Monday, February 16, 2009

Art of Manliness - Every Man Needs a Man Mentor

Another interesting post from The Art of Manliness, this one looks at the idea of mentors for young men in particular, but also men in general. I've been fortunate to have one of these men in my life, when I was in my early twenties, and he is still a friend today. In fact, he has known me longer than any other person alive who is still in my life.

Every Man Needs a Man Mentor

February 15, 2009

manmentor Every Man Needs a Man Mentor

When I was 15, I met a man who would have a profound impact on my life. His name was Andrew Lester. I first encountered Mr. Lester at church. He was the fun old guy that everyone liked being around. Despite being in his 8os, he had this boyish, mischievous look to him. He also made wearing a Breath-right nasal strip look cool. He wore them all the time. Mr. Lester was an artist by trade. His mother was a Cheyenne Indian, so his art focused on Native American motifs. A tribe called him the White Buffalo, and he made a really beautiful painting representing the name bestowed on him. I have print of it hanging up in my office.

While Mr. Lester dabbled in painting, his real skill was in sculpting clay. He sculpted mammoth busts of great people from history like Martin Luther King Jr., Jim Thorpe, and Western movie star Tom Mixx. When he wasn’t working in his studio, he volunteered in various community organizations aimed at helping underprivileged Native and African Americans. Mr. Lester was very active in the African-American community in Oklahoma and founded the Oklahoma African-American Museum Hall of Fame.

When I first saw Mr. Lester at church, I never thought he would become a mentor and good friend to me. But by chance, I was asked to regularly visit him and his wife to help them out around their home. Little did I know the impact this man would have on my passage into manhood.

A few weekends a month throughout high school, I would drive up to Mr. Lester’s home in Guthrie to visit him. Our visits usually began with me doing some chore around the house or in his art studio. This often involved me pulling some weeds or moving the big clay busts around in his studio. He sometimes had me actually work on his busts. I remember doing some fine tuning to Tom Mixx’s hat and nose with a chisel and some sandpaper.

lester11 Every Man Needs a Man Mentor

After I finished my task, Mr. Lester and I would go to his living room or studio just to talk. He’d share with me stories from his life. I learned how as a teenager in the 1920’s, Mr. Lester hitchhiked all the way from Cheyenne, OK to San Antonio, TX just to see if the Alamo would display a bust of Davy Crockett that he had sculpted. They agreed. The sculpture is still there today.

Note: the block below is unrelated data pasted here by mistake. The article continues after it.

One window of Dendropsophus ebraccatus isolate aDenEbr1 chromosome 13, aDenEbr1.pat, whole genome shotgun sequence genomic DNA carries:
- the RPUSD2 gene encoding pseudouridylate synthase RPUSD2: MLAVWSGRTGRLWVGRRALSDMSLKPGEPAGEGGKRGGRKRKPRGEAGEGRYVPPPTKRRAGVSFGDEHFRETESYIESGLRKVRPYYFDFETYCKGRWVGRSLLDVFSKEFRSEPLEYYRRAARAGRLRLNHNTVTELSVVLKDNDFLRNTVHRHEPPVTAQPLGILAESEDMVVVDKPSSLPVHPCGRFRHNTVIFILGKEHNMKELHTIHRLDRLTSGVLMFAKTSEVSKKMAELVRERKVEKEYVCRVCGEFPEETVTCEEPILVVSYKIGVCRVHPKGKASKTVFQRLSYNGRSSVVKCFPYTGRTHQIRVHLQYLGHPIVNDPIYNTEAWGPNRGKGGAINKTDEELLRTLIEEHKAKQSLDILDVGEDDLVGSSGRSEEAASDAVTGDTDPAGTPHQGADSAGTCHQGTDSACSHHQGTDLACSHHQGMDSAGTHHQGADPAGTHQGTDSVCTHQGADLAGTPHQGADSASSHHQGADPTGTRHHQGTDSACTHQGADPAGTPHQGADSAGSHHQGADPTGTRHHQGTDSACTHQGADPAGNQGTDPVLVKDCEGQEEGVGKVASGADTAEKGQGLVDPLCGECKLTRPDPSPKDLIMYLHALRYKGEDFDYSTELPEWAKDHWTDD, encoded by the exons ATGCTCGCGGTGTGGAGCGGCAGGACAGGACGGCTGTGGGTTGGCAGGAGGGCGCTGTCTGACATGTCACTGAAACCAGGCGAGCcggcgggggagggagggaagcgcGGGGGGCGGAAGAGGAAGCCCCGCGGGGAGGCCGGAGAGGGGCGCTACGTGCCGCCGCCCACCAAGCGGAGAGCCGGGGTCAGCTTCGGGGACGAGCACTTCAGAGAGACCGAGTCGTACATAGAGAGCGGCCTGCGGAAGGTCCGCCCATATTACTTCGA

He shared with me his experience as an art teacher for troubled students in inner city Los Angeles during the 1960s. This was an intense time to be a white guy living in that part of LA. Racial tensions were high and boiled over in 1965 during the Watts Riot. But despite being a white guy from Oklahoma, Mr. Lester was able to make fast friends with the students in his class. And he quickly became involved with helping the African-American community in the city.

With each story, Mr. Lester would always impart a life lesson. He’d used the story about his trip to San Antonio to teach me about doing whatever it takes to accomplish a goal in life. His experience in Los Angeles conveyed to me the importance of tolerance, respect, and compassion for people who are different from you and that a real man will stand up for the oppressed and downtrodden.

Mr. Lester would always ask me about what was going on in my life. He’d listen intently and provide some counsel and words of encouragement or sometimes a verbal kick in the butt if I needed it. After each visit with him, I felt uplifted and edified.

But my friend and mentor became sick. He was diagnosed with cancer. Our visits became shorter. It was hard to see this man who was once filled with mischief and vitality become weak from the chemo. But Mr. Lester still shared stories and lessons, and he still gave me advice and counsel.

Mr. Lester died during my senior year of high school. I remember driving up to Cheyenne, OK, to see Mr. Lester return to his birthplace. His final resting ground was appropriate; Cheyenne’s wide open skies and desert landscape provided enough room for a spirit as big as Mr. Lester’s to roam.

lester Every Man Needs a Man Mentor

Andrew Lester Working on a Bust

It’s been almost ten years since Andrew Lester died, but I can still vividly remember the conversations we had and the lessons he presented to me. From Mr. Lester, I learned the importance of being an honorable man. I learned that success in life requires tenacity and enthusiasm. I learned that the strong should look out for the weak. And I learned the value of respect towards all men, no matter their race, creed, or social background.

Read the rest of the post to see the four kinds of mentors most men need, and for how to become a mentor to others.

1 comment:

Graham from The Confident Man Project said...

Hey I totally agree that having male mentors is vital for men to be successful in life. Thanks for your posting!